This is the Italian translation of Harvey Cox’s new (2013) Introduction to The Secular City (1965). Herein Cox discusses his book’s strengths and weaknesses with the benefit of hindsight. In particular, he weighs its main claims against what he calls the «second coming» of the secularization debate. To begin with, he discusses the similarities and differences of his earlier take on the issue with the positions taken later by Charles Taylor in his influential A Secular Age (2007). While appreciating Taylor’s erudition and irenical style, Cox distances himself from his exclusive focus on Latin Christendom and western modernity and his neglecting the colonial history. He argues, then, for a plural understanding of both religion and secularity, given that there are now multiple ways of being secular, carrying with them different modes of incorporating the religions of the culture in which they emerge. It is now time to recognize the validity of other paths to God and secularism. In conclusion, Cox acknowledges that his original emphasis on urbanization as a motor of secularization was exaggerated. There is no direct link between the city and the secular. Still, urbanization remains an inescapable reality on our globe and cities will provide the context for an emerging multicultural world. But the right name for this place is not so much «technopolis» as «cosmopolis»: a place where strangers meet and that cannot be either entirely secular or completely sacred. On the contrary, it ought be a place where both the sacred and the profane jostle and interact.

Una nuova introduzione a «La città secolare»

Costa, Paolo
2016

Abstract

This is the Italian translation of Harvey Cox’s new (2013) Introduction to The Secular City (1965). Herein Cox discusses his book’s strengths and weaknesses with the benefit of hindsight. In particular, he weighs its main claims against what he calls the «second coming» of the secularization debate. To begin with, he discusses the similarities and differences of his earlier take on the issue with the positions taken later by Charles Taylor in his influential A Secular Age (2007). While appreciating Taylor’s erudition and irenical style, Cox distances himself from his exclusive focus on Latin Christendom and western modernity and his neglecting the colonial history. He argues, then, for a plural understanding of both religion and secularity, given that there are now multiple ways of being secular, carrying with them different modes of incorporating the religions of the culture in which they emerge. It is now time to recognize the validity of other paths to God and secularism. In conclusion, Cox acknowledges that his original emphasis on urbanization as a motor of secularization was exaggerated. There is no direct link between the city and the secular. Still, urbanization remains an inescapable reality on our globe and cities will provide the context for an emerging multicultural world. But the right name for this place is not so much «technopolis» as «cosmopolis»: a place where strangers meet and that cannot be either entirely secular or completely sacred. On the contrary, it ought be a place where both the sacred and the profane jostle and interact.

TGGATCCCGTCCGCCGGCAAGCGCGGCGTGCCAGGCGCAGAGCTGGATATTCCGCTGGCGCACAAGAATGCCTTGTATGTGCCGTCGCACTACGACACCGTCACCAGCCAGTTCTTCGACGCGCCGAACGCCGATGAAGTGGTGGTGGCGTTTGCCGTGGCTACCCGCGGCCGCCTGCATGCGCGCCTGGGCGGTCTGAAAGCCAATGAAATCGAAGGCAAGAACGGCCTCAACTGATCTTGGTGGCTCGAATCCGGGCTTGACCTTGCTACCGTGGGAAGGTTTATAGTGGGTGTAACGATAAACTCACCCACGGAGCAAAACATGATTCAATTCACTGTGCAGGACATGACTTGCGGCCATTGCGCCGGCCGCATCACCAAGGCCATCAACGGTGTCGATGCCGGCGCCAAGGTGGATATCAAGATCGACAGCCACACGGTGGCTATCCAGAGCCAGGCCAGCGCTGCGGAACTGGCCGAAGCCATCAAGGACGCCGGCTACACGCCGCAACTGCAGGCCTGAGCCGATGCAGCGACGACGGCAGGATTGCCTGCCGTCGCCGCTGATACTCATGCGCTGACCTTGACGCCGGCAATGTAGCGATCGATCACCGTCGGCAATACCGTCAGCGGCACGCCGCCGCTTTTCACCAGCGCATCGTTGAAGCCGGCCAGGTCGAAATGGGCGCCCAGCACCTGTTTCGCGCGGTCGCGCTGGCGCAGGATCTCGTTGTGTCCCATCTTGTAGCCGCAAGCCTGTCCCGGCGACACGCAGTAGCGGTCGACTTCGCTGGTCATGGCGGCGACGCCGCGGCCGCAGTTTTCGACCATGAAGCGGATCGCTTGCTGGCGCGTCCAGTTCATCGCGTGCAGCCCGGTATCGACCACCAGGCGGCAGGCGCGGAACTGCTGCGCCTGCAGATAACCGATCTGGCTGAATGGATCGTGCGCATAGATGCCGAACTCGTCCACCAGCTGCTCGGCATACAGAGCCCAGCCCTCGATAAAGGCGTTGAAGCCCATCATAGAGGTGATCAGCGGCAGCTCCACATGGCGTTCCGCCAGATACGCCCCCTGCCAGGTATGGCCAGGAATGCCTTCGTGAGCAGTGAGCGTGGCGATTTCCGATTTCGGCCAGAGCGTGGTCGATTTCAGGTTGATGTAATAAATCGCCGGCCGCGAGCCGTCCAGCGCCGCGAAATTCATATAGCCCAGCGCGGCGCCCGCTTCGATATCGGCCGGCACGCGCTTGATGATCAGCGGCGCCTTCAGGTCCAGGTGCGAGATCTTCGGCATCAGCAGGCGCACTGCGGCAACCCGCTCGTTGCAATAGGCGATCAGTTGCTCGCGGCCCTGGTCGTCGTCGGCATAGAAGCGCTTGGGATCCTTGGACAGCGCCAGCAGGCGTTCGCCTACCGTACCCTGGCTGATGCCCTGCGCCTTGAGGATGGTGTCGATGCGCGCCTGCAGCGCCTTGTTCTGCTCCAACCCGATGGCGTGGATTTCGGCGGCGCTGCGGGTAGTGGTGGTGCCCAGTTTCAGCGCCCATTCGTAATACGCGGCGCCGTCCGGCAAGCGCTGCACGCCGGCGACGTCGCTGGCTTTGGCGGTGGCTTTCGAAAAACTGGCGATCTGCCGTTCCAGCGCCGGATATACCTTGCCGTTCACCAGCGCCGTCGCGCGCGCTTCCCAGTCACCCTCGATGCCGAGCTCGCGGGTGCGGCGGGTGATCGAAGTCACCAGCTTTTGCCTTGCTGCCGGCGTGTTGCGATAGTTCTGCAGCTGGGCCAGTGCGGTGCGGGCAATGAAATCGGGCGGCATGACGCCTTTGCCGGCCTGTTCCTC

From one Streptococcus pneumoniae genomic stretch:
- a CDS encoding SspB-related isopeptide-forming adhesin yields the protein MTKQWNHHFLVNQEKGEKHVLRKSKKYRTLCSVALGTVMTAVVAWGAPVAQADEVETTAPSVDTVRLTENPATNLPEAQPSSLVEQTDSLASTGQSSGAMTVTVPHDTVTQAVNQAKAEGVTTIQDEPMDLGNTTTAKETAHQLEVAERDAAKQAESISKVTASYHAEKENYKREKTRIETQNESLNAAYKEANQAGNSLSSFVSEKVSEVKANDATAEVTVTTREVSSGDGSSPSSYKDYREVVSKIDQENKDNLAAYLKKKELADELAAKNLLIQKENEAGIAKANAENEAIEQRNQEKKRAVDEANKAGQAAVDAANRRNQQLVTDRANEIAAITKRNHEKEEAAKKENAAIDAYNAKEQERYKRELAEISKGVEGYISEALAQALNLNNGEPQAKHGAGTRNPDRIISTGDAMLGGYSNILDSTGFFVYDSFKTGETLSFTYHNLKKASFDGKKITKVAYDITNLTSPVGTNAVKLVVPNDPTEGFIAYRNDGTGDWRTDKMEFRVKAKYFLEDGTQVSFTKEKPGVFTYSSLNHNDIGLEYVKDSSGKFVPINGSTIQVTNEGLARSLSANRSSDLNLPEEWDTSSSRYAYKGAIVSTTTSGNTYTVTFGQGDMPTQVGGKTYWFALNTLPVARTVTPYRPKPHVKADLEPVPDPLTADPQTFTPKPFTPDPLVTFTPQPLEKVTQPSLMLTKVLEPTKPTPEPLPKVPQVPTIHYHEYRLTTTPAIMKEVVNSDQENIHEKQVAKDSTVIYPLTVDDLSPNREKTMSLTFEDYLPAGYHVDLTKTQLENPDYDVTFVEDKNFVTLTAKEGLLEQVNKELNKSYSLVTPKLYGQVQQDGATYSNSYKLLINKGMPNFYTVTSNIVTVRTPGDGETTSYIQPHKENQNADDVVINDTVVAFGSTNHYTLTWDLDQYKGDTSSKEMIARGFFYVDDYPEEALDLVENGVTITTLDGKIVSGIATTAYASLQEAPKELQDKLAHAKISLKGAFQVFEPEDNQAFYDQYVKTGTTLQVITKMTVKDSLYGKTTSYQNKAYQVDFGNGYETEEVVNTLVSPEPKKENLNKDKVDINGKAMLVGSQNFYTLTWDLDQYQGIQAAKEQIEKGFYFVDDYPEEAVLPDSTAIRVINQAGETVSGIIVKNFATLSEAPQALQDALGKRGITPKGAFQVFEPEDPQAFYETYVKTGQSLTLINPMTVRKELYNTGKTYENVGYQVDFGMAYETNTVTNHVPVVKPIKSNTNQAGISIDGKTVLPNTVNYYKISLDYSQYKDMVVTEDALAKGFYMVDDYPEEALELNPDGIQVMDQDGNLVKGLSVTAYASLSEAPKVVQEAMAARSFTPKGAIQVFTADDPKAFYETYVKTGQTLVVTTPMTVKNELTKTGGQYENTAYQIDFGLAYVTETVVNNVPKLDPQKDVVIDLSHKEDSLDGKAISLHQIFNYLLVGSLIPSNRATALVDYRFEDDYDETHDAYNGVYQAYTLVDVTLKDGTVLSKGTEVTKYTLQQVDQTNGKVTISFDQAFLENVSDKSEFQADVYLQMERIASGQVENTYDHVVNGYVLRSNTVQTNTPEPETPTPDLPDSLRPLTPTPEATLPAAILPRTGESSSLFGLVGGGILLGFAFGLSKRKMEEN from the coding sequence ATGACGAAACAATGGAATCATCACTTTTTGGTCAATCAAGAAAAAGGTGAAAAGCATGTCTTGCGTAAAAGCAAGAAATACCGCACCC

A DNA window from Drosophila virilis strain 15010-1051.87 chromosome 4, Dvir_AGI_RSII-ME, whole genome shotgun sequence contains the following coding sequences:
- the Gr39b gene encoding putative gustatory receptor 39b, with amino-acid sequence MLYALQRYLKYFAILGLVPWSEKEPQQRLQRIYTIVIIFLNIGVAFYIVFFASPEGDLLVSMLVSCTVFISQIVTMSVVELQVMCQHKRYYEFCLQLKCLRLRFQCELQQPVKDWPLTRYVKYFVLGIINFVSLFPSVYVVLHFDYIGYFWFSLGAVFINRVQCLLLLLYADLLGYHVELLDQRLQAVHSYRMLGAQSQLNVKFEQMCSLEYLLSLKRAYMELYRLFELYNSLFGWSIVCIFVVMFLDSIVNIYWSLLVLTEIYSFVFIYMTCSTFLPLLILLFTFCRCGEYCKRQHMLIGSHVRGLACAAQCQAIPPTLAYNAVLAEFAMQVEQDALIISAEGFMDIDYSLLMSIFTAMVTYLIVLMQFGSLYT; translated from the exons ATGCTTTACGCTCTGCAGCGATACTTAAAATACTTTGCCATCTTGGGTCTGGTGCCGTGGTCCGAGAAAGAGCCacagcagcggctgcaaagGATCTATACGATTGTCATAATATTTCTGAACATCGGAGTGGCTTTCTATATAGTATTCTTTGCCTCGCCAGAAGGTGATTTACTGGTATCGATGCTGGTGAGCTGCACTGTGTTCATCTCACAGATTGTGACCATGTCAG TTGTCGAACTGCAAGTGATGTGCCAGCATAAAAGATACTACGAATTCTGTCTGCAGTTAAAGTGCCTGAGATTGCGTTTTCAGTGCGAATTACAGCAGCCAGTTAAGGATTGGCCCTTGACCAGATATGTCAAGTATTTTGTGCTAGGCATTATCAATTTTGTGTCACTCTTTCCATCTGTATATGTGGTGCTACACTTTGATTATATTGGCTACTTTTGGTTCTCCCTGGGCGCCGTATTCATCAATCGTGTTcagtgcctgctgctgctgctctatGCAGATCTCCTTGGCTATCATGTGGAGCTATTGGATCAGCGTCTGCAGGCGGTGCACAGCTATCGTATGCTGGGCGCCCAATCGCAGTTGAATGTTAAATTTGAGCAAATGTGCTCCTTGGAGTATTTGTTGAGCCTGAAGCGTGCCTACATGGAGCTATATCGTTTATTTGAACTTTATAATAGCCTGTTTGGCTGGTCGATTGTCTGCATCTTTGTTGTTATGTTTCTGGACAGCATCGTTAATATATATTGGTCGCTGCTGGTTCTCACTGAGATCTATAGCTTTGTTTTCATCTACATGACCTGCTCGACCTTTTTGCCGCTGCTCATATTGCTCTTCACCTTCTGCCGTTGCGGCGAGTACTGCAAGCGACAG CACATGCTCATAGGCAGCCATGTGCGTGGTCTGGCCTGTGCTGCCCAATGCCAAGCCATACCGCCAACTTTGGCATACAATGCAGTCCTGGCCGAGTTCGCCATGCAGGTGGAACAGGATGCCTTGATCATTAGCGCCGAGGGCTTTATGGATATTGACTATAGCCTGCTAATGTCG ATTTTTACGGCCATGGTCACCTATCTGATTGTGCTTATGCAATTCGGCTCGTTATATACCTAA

File in questo prodotto:
Non ci sono file associati a questo prodotto.

I documenti in IRIS sono protetti da copyright e tutti i diritti sono riservati, salvo diversa indicazione.

Utilizza questo identificativo per citare o creare un link a questo documento: http://hdl.handle.net/11582/308695
 Attenzione

Attenzione! I dati visualizzati non sono stati sottoposti a validazione da parte dell'ateneo

Citazioni
  • ???jsp.display-item.citation.pmc??? ND
social impact